“As late as the mid-1930s, nine out of 10 rural homes in America had no electric service, according to the National Rural Electric Cooperative Association (NRECA). There were literally two Americas, due to a divide that had been growing for decades. The drudgery of farm life in those pre-electricity years no doubt played a role in younger people leaving the farm for the towns and cities. In the depths of the Great Depression, President Franklin D. Roosevelt established the Rural Electrification Administration (REA). By 1936, the Rural Electrification Act was passed and sparked a whole new era of locally owned rural electric cooperatives.

To help farm families learn about electricity and how to use it safely, REA hired advisors like Louisan Mamer, a home electrification specialist who had grown up on a farm in southern Illinois. Starting in 1937, Mamer and her colleagues traveled across Iowa and around the nation with their “electric circus.” Read more here.

Giving back to Living History Farms. When Living History Farms (LHF) reached out to me late this summer about donating a “dinner on the farm” event at my family’s Century Farm for an upcoming LHF fundraiser, I didn’t think twice. Yes! I believe in the mission of LHF in Urbandale, which welcomes between 100,000 and 110,000 visitors each year. This interactive, 500-acre outdoor museum tells the amazing 300-plus year story of how Iowans transformed the fertile prairies of the Midwest into the most productive farmland in the world.

I also said yes because I spent the summer between my junior and senior years at Iowa State University working as an intern at LHF. I was a historical interpreter who helped guests learn about life on the 1900 farm, the 1870s Flynn mansion in the town of Walnut Hill and the veterinary clinic in Walnut Hill. I dressed in the period clothing (yes, long dresses, sunbonnets and all) and learned how to live off the grid. I can milk a cow by hand, make homemade butter, sew an apron on a treadle sewing machine and whip up a batch of cookies in a wood-fired cookstove.

That’s why I’m proud to support LHF’s Farmstasia, which LHF describes as a “casually elegant fundraising dinner and auction.” Proceeds from Farmstasia support LHF’s extensive education and outreach programs, which serve nearly 23,000 students annually. I donated a signed copy of my “Culinary History of Iowa” book and will host the winner of the “dinner on the farm” and their guests at my family’s farm during harvest. I’ll treat them to a home-cooked meal and maybe even a combine ride or two.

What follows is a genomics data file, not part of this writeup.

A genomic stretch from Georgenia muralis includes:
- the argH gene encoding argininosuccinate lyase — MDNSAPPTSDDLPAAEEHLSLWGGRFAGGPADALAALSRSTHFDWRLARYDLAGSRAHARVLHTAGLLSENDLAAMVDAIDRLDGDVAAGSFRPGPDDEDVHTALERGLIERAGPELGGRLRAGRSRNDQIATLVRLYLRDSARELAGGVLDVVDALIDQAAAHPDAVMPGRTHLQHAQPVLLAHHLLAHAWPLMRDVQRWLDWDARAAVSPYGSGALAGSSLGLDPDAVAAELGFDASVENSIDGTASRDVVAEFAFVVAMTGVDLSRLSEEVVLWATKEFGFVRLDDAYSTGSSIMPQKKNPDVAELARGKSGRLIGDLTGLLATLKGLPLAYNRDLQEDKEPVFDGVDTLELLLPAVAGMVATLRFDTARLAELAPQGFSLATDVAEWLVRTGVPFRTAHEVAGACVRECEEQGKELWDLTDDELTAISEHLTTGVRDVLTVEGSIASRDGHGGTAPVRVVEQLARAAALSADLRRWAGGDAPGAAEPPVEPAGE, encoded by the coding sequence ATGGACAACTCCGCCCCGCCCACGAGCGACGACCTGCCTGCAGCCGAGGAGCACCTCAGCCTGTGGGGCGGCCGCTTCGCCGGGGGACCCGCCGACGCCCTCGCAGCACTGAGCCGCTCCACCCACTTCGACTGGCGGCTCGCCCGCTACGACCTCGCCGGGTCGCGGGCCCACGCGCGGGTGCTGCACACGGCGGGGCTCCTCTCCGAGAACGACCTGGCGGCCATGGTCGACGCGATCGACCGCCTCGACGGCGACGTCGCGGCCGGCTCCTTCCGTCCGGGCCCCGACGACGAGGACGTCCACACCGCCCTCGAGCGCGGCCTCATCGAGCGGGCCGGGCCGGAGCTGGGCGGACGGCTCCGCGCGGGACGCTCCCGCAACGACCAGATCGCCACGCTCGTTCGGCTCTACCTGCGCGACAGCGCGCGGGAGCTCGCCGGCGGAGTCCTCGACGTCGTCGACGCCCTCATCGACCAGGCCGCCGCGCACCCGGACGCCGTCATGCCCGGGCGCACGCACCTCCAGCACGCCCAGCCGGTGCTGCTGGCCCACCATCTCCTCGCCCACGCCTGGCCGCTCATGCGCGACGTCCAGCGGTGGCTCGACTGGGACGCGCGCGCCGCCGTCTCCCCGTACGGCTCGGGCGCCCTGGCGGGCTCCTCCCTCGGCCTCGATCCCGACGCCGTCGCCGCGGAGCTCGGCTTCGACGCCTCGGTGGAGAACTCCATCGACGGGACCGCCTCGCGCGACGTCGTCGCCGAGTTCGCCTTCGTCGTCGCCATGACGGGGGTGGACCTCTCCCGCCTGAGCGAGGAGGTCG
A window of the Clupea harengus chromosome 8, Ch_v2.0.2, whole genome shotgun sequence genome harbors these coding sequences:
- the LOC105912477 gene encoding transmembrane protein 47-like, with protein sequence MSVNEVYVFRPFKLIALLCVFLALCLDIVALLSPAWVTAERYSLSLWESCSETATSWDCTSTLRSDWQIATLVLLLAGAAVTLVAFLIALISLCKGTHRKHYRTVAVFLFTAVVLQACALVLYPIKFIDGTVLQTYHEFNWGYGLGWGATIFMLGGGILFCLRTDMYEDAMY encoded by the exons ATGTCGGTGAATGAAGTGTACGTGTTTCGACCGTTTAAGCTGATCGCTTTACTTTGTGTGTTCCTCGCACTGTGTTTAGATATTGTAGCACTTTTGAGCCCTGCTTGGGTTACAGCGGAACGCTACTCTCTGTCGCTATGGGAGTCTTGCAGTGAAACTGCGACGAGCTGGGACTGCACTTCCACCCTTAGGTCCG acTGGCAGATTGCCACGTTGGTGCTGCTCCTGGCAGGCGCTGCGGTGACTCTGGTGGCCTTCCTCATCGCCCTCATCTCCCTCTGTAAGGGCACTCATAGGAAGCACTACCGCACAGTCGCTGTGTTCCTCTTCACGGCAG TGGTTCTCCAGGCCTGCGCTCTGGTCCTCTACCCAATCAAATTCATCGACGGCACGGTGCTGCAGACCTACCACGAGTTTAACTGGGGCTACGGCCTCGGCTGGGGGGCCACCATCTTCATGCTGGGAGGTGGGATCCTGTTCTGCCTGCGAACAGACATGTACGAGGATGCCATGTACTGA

Darcy has an abundant crop of apples in her orchard. She’s planning to make a farm-fresh Chunky Apple Cake with Butterscotch Sauce. Photo credit: Darcy Dougherty Maulsby

Awesome apples. If you’d like a taste of what I’ll be cooking up for the LHF “dinner on the farm” winner, I’m still deciding on the menu but think this Chunky Apple Cake with Butterscotch Sauce might be a strong contender for dessert. It’s a good fit, since I have an abundant crop of apples in my orchard this fall, including Sweet Sixteen apples, Haralson apples (with a slightly tart flavor — great for pies!) and big, frost-hardy Wolf River apples.

Enjoy the fall, with all its exceptional flavors and colors.

Until next time,


Chunky Apple Cake with Butterscotch Sauce

  • 1/2 cup butter, softened
  • 2 cups sugar
  • 1/2 teaspoon vanilla extract
  • 2 large eggs
  • 2 cups all-purpose flour
  • 1-1/2 teaspoons ground cinnamon
  • 1 teaspoon ground nutmeg
  • 1/2 teaspoon salt
  • 1/2 teaspoon baking soda
  • 6 cups chopped peeled tart apples


  • 1/2 cup packed brown sugar
  • 1/4 cup butter, cubed
  • 1/2 cup heavy whipping cream

In a large bowl, cream the butter, sugar and vanilla. Add eggs, one at a time, beating well after each addition. Combine flour, cinnamon, nutmeg, salt and baking soda; gradually add to creamed mixture and mix well (batter will be stiff). Stir in apples until well combined.

Spread into a greased 9 x 13 baking dish. Bake at 350° for 40-45 minutes or until top is lightly browned and springs back when lightly touched. Cool for 30 minutes before serving.

Meanwhile, in a small saucepan, combine brown sugar and butter. Cook over medium heat until butter is melted. Gradually add cream. Bring to a slow boil over medium heat, stirring constantly. Remove from heat. Serve with cake.